May 16, 2013

Victim's family asks for Jodi Arias to be executed

The same jurors who convicted the Phoenix woman of first-degree murder last week must decide whether she should be put to death.

The Associated Press

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Steven Alexander, brother of murder victim Travis Alexander, looks back towards Jodi Arias as he reads a statement to the jury Thursday during the penalty phase of the Jodi Arias trial at Maricopa County Superior Court in Phoenix.

The Associated Press

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Jodi Arias cries as she listens to Steven Alexander, brother of murder victim Travis Alexander, speak to the jury Thursday during the penalty phase of her trial at Maricopa County Superior Court in Phoenix.

The Associated Press

"I believe death is the ultimate freedom, and I'd rather have my freedom as soon as I can get it," Arias said.

The interview prompted the judge to issue an order that the Maricopa County Sheriff's Office allow no more interviews with Arias. Less than a week later, on Thursday, Sheriff Joe Arpaio gave reporters a tour of Arias' cinderblock jail cell. The messy cell had a mattress on a lower bunk and the upper bunk was cluttered with files and papers.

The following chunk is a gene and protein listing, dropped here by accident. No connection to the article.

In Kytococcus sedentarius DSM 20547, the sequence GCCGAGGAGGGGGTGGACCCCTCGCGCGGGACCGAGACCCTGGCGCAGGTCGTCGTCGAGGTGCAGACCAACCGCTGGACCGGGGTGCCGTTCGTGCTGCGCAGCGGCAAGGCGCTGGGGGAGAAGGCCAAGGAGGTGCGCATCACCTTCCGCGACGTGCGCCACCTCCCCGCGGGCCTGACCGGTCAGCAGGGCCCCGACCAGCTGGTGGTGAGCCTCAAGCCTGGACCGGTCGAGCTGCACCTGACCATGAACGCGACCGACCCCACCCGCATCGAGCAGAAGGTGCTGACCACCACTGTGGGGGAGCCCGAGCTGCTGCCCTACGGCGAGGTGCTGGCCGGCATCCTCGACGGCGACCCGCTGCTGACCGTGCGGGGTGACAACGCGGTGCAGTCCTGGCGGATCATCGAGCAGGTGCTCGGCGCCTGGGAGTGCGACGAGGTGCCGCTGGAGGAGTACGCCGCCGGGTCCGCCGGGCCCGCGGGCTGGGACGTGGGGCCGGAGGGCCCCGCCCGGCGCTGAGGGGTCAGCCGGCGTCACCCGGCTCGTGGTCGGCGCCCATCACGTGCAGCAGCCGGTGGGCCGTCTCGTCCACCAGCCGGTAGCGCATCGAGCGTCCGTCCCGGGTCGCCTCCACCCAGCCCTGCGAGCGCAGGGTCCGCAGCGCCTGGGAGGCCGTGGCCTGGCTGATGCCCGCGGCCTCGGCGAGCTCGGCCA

Los Angeles-area criminal defense lawyer Mark Geragos said Arias' attorneys have a conflict of interest with their efforts to keep their client off death row and Arias' assertion that she'd rather die for her crime.

"It's not highly unusual," he said. "There are cases where defendants make decisions that they're better off on death row, but that puts the lawyer in a conflicted position. You've got a duty as a lawyer to bring the conflict of interest to the courts and disclose it."

Added Phoenix criminal defense lawyer Julio Laboy: "It would be something I would do in my major felony cases if I found that a client was actually working against me and not working with her defense."

Arias cannot choose the death penalty. It's up to the jury to determine a sentence. Her attorneys' motion to withdraw will have no impact on the penalty phase of the trial given jurors are not privy to the filing, and not even media have the details due to a court order sealing all such proceedings.

Arias, 32, acknowledged killing Alexander at his suburban Phoenix home after a day of sex on June 4, 2008. She initially denied any involvement and later blamed the attack on masked intruders. Two years after her arrest, Arias said she killed Alexander in self-defense.

The victim suffered nearly 30 knife wounds, had his throat slit from ear to ear and was shot in the forehead. Prosecutors say the attack was fueled by jealous rage after Alexander wanted to end his affair with Arias and prepared to take a trip to Mexico with another woman.

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